Attachment Theory also suggests that most of us learn to manage our emotions in one of a couple of coping styles. One strategy is to dismiss most of our feelings, or at least the emotions related to being attached to someone important.  Dismissives tend to feel little, and live as though they don’t need others. Those partnered with a dismissive often complain of not feeling loved or wanted, and wonder why their partners don’t want to be with them more, or open up to them.

The second style is to become preoccupied with attachment needs. The preoccupied person often feels overwhelmed with emotion and unable to get their arms around their feelings. They tend to live lives of emotional over-arousal, going from crisis to crisis. The preoccupied’s partners sometimes experience their significant other as needy, and unable to get enough. Many preoccupieds live in constant fear of their partners being unfaithful, or perhaps see their partners as looking for other opportunities, even when they aren’t.

Both of these styles can be particularly challenging in the realm of romantic relationships. In Of Relationships & Storms, I tell the story of two couples attempting to navigate the difficult task of making a romantic partnership work. In this story I demonstrate the importance of coming to know your own life narrative, as well as the tragic results of not doing so. One of the main characters, Kathy, gets help coming to know her story, which has a life changing impact. Kathy finds people in a therapy group who can help her get to know herself and her narrative. These people help Kathy to develop new story.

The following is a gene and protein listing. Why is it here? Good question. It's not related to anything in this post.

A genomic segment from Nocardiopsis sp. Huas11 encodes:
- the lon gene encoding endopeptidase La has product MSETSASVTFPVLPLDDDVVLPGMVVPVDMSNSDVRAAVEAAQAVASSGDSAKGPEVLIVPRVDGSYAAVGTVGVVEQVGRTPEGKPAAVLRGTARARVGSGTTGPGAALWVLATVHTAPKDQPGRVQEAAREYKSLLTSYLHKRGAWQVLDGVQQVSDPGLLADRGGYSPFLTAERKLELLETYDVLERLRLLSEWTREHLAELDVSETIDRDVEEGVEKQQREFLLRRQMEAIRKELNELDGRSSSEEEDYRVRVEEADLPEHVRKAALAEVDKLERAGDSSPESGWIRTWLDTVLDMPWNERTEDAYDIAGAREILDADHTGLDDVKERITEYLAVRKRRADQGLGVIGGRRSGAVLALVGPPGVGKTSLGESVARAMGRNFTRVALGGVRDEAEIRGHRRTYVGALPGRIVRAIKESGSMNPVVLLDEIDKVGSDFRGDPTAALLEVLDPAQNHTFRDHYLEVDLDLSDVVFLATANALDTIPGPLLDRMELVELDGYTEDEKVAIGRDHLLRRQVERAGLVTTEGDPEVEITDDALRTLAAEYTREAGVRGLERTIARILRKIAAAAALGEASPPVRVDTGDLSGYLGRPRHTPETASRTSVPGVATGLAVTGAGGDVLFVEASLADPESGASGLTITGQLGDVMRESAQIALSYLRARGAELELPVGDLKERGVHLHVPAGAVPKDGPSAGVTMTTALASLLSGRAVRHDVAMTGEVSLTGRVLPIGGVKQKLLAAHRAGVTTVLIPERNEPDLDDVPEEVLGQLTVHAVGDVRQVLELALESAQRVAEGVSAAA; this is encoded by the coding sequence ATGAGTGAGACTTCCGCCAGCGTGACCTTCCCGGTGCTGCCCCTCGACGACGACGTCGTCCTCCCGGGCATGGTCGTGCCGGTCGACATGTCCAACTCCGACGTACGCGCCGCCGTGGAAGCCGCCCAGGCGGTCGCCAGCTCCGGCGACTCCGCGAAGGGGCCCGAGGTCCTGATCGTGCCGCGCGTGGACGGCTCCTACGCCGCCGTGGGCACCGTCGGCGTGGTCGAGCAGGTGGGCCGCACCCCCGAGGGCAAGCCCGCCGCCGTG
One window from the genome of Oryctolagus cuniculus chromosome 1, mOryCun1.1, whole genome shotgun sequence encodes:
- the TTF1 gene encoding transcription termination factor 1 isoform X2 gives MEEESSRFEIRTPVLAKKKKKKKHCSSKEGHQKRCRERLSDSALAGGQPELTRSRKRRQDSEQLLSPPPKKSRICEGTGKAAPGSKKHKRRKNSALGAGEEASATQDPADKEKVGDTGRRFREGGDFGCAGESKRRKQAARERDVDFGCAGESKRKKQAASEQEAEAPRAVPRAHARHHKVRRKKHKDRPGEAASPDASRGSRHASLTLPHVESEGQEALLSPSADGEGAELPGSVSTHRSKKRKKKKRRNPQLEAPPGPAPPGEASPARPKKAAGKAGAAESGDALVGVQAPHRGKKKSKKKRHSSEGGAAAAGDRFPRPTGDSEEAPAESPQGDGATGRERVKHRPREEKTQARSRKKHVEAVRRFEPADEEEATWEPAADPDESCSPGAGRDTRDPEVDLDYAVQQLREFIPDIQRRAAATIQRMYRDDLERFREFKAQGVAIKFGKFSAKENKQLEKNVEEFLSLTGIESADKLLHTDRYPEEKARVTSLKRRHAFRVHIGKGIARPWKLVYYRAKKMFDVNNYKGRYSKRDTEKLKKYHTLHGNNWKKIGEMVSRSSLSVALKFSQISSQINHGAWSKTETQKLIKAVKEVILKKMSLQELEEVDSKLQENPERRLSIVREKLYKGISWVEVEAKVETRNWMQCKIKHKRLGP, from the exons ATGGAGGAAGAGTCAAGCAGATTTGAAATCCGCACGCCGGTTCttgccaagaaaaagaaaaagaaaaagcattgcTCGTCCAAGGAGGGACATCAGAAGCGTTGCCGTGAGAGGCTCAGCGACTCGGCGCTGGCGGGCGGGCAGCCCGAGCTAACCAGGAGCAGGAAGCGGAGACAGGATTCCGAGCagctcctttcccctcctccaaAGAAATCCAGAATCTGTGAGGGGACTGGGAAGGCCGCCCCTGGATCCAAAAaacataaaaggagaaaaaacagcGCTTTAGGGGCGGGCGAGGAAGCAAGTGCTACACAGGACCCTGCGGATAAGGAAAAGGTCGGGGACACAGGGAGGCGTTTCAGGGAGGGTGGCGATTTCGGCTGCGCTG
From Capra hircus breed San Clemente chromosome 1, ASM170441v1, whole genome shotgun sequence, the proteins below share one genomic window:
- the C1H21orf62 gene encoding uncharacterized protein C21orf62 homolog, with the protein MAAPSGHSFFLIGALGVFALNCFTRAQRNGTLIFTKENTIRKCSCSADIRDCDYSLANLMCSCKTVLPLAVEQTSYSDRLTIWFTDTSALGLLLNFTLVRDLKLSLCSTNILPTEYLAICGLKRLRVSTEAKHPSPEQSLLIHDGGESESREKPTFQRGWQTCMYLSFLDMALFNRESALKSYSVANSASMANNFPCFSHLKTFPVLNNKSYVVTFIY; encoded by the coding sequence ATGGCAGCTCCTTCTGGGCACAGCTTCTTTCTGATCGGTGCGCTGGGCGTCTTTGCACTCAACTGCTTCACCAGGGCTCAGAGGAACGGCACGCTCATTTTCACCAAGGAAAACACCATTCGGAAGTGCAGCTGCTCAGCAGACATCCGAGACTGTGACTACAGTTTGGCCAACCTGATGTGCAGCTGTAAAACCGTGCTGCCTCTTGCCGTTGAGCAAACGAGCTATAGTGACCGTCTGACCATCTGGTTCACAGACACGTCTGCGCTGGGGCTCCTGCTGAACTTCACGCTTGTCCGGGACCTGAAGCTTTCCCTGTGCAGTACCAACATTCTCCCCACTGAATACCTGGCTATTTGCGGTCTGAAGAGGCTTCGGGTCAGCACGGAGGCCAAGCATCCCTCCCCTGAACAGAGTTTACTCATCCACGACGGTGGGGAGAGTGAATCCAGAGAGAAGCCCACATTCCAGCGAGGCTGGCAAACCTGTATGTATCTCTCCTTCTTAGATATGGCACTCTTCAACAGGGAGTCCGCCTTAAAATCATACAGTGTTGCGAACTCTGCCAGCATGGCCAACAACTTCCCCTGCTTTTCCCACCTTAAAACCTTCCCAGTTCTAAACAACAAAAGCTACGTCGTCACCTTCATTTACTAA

All we need to develop our narrative is a willingness to be curious about ourselves, and a wise person to put their arm around our shoulder and be curious about us as well. This could be a psychotherapist, a mentor, a parent, or a wise old soul that knows how to reflect on personal story.

I hope my post today gave you a good way to begin to think about your life. If you’re curious about either of the two storytelling novels that I mention in today’s article you can find them by clicking on the links that follow (Restoring a Life and Of Relationships and Storms).

Let me know if you liked today’s post by selecting the Like icon that follows. You can also Tweet or Google+1 this article to let your friends know about it. Best regards, Mark MacMillin



About Dr. Mark MacMillin

Dr. Mark MacMillin published his first novel in the Fall of 2009, entitled Granting Thomas: A Journey Beyond Adolescence. Granting Thomas is a psychological novel about transformation and coming of age. He is currently working on his second novel. Dr. MacMillin graduated from UCLA with his B.A. in psychology, and then completed his Doctor of Psychology degree from Rosemead School of Psychology at Biola University. He is currently on faculty and is the clinic director at Argosy Univeristy. He is in private practice in Newport Beach, and has been since 2001. Dr. MacMillin supervises graduate students at the Biola Counseling Center. Dr. MacMillin incorporates Attachment Theory and Psychoneurobiology into his teaching, supervision and practice. Dr. MacMillin has also received extensive training in integrating faith and psychotherapy.